One change I’ve made recently as I attempt to “lean” my everyday life is to run the dishwasher more often. This seems stupid at first glance, since it costs money to run the dishwasher so more running = more money. In addition, running the dishwasher more frequently (in my case, every night) increases the odds of running it without a full load.
So why am I doing it? Here are some reasons for more-frequent dishwasher runs from a lean perspective:
1. Reducing defects, which are one of the seven muda (types of waste) identified by lean production methods. When we let the washer get over-full, some of the dishes inevitably don’t get fully cleaned and we end up having to wash them again in the next run. Cutting down on the load size by upping the frequency largely fixes this.
2. Reducing inventory, another of the seven muda. When we run the dishwasher less often than once a day, we often run out of space and end up having to stack dishes in the sink or on the counter as they wait for space in the washer to open up.
3. Reducing waiting (yes, another of the seven muda). If we can only run the washer when it’s full, we inevitably end up waiting around, especially if we are eating out a lot, to finally get it filled up. In the meantime, there are dishes, cutlery, etc., that we cannot use because they aren’t clean.
These wastes are common in processes where you haven’t been able to level the demand. Whenever you are dealing with a process where demand unpredictably rises and falls, you will inevitably have some times when resources are sitting idle and other times when you don’t have the capacity to meet expectations. These swings, and our attempts to deal with them, inevitably lead to more defects, inventory, and waiting.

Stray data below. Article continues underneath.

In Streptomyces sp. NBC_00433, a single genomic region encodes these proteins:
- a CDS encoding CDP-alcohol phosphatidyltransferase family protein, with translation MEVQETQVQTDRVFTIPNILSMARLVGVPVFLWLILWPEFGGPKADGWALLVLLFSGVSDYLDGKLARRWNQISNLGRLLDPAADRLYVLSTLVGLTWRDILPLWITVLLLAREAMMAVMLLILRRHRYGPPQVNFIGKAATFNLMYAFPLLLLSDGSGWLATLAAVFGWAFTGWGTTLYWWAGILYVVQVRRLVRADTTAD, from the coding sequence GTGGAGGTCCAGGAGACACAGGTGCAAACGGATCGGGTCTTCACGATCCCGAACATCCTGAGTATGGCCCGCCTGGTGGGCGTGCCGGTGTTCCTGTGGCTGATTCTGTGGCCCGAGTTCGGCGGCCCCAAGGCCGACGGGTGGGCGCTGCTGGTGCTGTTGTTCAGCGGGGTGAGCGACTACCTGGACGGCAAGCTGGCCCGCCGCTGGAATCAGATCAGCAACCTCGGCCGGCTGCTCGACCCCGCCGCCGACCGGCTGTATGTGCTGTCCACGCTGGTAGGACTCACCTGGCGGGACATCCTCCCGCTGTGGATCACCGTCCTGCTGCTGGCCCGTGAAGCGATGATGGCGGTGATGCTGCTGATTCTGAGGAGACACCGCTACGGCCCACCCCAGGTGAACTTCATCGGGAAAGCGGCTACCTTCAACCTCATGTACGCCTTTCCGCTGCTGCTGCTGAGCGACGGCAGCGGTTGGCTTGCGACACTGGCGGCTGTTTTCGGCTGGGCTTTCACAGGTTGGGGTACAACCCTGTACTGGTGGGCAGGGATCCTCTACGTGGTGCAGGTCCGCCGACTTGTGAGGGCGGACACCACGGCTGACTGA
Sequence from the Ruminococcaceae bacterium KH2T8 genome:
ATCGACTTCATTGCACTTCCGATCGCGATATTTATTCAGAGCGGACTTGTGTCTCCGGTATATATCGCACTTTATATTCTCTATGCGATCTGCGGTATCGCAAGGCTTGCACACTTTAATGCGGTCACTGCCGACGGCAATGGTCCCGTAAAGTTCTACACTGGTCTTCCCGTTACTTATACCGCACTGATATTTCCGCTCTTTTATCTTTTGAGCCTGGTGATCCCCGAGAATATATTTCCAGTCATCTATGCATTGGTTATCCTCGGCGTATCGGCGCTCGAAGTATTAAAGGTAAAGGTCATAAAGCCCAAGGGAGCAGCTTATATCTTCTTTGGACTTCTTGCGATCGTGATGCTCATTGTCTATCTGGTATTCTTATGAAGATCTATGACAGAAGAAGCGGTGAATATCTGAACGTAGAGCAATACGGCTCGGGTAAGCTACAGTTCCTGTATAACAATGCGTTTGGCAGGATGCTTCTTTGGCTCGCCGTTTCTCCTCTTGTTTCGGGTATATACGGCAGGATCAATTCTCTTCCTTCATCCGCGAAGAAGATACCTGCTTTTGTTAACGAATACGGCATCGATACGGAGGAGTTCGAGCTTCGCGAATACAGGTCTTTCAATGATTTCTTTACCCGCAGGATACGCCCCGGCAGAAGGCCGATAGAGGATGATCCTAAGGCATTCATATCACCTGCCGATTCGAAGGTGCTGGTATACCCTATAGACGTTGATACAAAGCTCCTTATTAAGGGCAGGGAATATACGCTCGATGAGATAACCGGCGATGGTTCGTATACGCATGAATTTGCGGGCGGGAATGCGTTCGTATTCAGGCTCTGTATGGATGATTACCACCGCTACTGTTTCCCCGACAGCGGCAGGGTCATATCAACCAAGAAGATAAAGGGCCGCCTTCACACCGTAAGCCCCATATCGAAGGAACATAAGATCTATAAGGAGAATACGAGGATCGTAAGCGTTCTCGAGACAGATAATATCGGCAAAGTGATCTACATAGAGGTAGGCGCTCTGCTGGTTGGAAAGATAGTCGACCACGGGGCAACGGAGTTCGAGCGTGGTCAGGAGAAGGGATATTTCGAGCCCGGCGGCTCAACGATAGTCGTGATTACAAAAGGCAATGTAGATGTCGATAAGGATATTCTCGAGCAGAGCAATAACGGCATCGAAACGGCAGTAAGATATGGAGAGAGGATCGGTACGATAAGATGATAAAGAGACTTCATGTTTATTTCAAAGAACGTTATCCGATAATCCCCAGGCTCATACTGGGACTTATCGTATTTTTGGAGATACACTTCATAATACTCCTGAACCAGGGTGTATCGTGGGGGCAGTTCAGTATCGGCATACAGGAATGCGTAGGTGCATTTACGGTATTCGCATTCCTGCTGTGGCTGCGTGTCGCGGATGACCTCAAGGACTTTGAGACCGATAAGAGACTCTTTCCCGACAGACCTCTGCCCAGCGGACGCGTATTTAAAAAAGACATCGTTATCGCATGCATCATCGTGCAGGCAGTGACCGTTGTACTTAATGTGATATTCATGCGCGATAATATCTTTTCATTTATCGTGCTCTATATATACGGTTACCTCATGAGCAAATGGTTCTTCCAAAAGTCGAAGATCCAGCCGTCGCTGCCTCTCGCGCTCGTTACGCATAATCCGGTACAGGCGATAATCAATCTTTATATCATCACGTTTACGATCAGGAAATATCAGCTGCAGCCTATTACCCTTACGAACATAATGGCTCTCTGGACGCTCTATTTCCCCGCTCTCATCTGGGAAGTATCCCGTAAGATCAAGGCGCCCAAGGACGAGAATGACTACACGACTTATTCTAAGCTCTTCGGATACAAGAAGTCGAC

One of the goals of lean production methods is to create a more-level demand for the process so these wastes can be reduced. There are various ways of doing this (such as the heijunka box, which I will discuss in a later post), and all of them try to level demand while still being extremely sensitive to the marketplace and the needs of the customers. It’s no small feat.
In the case of my dishwashing, leveling demand is tricky because our use of dishes varies widely from day to day depending on the complexity of meals we are making, the day of the week it is, how often we are eating out, etc. In general, we use somewhat less than a full load of dishes every day.
So I’ve simply chosen to streamline things as much as I can (such as hand-washing a small number of sippy cups instead of washing them in the dishwasher), and run the dishwasher once a day whether it’s full or not. This creates a simple routine where the washer gets loaded before bedtime and unloaded before breakfast, and dirty dishes go right in the washer all day instead of piling up other places.
Leveling out the demand for the dishwasher in this way has eliminated some waste, but not all of it. Although our dishwasher can run a “light” cycle, this only changes the amount of time it is being run. (We’re leveling use more than we are truly leveling demand.) Perhaps a better solution for us would be one of the drawer-style washers, since they are configured to run for true half-loads. Unfortunately, we are not ready for a new washer just yet.
So far, a load a day works pretty well, and I’m hardly the first to have the idea. It’s yet another situation where lean production leads to counter-intuitive results (running the dishwasher more can be more efficient rather than less), which is one reason I find it so fascinating.